Restrictive Physiology is Associated With Poor Outcomes in Children With Hypertrophic Cardiomyopathy
Lillie Frank Abercrombie Section of Pediatric Cardiology, Texas Children's Hospital, Houston, TX, USA.Pediatric Cardiology (Impact Factor: 1.31). 09/2011; 33(1):141-9. DOI: 10.1007/s00246-011-0106-6
Pediatric patients with hypertrophic cardiomyopathy (HCM) and restrictive physiology (RP) with poor outcomes have been identified, but data on their course are limited. Our goal was to delineate the clinical features and course of children with HCM and RP. An institutional review of 119 patients identified between 1985 and 2010 with the diagnosis of HCM was performed. The diagnosis of RP was based on >1 echocardiogram along with at least one of the following: left atrial enlargement without evidence of left ventricle dilation, E/E' ratio ≥ 10, and E/A ratio ≥ 3. Outcomes analysis was performed using Cox or Poisson regression when appropriate. RP was present in 50 (42%) patients. In patients without RP, 10-year freedom-from-death or aborted sudden cardiac death (aSCD), and death or heart transplant (HT), were 93.6 and 98.5%, respectively. In patients with RP, 10-year freedom-from-death or aSCD, and death or HT, were 59.0 and 71.2%, respectively. RP conferred a 3.5-fold increase in incidence rate of hospitalization (P = 0.01), a 3.8-fold increase in hazard of death or aSCD (P = 0.02), and a 5.7-fold increase in hazard of death or HT (P = 0.04). Assessment for RP is of paramount importance in children with HCM because those without RP have a good prognosis, and those with RP account for the majority of poor outcomes.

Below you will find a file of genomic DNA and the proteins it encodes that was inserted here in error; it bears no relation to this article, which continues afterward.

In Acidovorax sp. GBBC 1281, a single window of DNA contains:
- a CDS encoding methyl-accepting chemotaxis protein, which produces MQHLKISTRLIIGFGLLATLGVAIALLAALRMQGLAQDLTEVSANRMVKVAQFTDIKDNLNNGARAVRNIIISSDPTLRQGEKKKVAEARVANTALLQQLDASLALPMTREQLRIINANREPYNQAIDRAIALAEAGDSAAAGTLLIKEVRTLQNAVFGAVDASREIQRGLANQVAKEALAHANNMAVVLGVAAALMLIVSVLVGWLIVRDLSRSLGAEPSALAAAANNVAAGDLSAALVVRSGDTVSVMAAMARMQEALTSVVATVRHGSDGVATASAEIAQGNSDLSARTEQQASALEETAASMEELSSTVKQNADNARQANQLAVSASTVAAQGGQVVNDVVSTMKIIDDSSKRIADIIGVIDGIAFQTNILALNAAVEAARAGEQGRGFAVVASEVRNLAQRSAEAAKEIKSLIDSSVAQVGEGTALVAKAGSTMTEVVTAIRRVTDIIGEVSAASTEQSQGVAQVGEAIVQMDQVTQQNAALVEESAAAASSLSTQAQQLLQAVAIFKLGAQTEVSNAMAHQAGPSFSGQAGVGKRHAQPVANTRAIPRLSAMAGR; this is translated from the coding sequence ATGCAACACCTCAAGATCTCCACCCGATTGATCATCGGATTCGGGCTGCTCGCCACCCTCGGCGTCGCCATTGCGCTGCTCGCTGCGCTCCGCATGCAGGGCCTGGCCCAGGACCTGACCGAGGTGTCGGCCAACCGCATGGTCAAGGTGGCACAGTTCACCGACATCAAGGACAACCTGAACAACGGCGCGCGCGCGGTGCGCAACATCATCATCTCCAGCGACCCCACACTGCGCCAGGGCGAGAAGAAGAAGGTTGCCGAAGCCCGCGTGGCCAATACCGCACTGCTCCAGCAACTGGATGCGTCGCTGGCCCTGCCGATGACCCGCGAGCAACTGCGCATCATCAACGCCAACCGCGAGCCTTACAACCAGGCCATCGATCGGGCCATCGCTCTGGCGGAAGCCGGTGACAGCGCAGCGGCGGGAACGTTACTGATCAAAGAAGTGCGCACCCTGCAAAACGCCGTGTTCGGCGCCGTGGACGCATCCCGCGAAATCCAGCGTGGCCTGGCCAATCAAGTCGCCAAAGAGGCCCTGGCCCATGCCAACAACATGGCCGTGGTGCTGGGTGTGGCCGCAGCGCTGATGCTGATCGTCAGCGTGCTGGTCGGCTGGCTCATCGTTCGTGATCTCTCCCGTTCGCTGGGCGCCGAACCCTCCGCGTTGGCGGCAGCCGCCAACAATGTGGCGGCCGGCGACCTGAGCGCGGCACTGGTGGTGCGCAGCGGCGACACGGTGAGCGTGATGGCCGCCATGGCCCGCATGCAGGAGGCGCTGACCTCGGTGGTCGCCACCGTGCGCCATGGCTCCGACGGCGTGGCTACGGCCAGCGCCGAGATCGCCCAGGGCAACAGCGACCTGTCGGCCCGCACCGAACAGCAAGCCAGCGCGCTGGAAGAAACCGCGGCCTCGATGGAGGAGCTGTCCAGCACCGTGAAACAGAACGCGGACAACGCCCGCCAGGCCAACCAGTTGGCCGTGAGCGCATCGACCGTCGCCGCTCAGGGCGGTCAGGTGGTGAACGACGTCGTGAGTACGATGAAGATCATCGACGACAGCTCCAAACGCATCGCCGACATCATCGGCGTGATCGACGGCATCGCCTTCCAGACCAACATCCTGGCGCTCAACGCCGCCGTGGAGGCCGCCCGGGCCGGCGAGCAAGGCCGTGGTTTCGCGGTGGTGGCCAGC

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ABSTRACT: Hypertrophic cardiomyopathy (HCM) is the second commonest form of heart muscle disease affecting children and adolescents and is a leading cause of sudden death in young athletes. The aetiology of HCM is heterogeneous in the paediatric population, and includes inborn errors of metabolism, neuromuscular disorders and malformation syndromes. However, most cases of apparently idiopathic HCM in childhood are caused by mutations in cardiac sarcomere protein genes. Patients with metabolic or syndromic HCM usually present in infancy or early childhood, whereas those with neuromuscular disorders are more frequently diagnosed in adolescence. The diagnosis of HCM in infants is often made during evaluation for a heart murmur or congestive heart failure. Older children are usually referred for evaluation of symptoms, electrocardiographic abnormalities or heart murmur, or for family screening following the diagnosis of HCM in a relative. Risk stratification in the paediatric population remains a challenge. As most cases of HCM are familial, evaluation of first-degree relatives and other family members at risk of inheriting the disease should be a routine component of clinical management.
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ABSTRACT: The number of children and adolescents suffering from heart failure is increasing dramatically. Some of these patients will progress to need advanced therapies in the form of mechanical circulatory support (MCS). Over the past few years, increased attention has been focused on clinical use of existing devices as well the development of pediatric-specific ventricular assist devices (VADs). As in adult populations, these devices offer unique opportunities to successfully support children as a bridge-to-transplant, but increasing data suggest that bridge-to-recovery and bridge-to-destination are also viable options in select pediatric populations. Herein, we will review existing approaches as well describe future potential MCS options.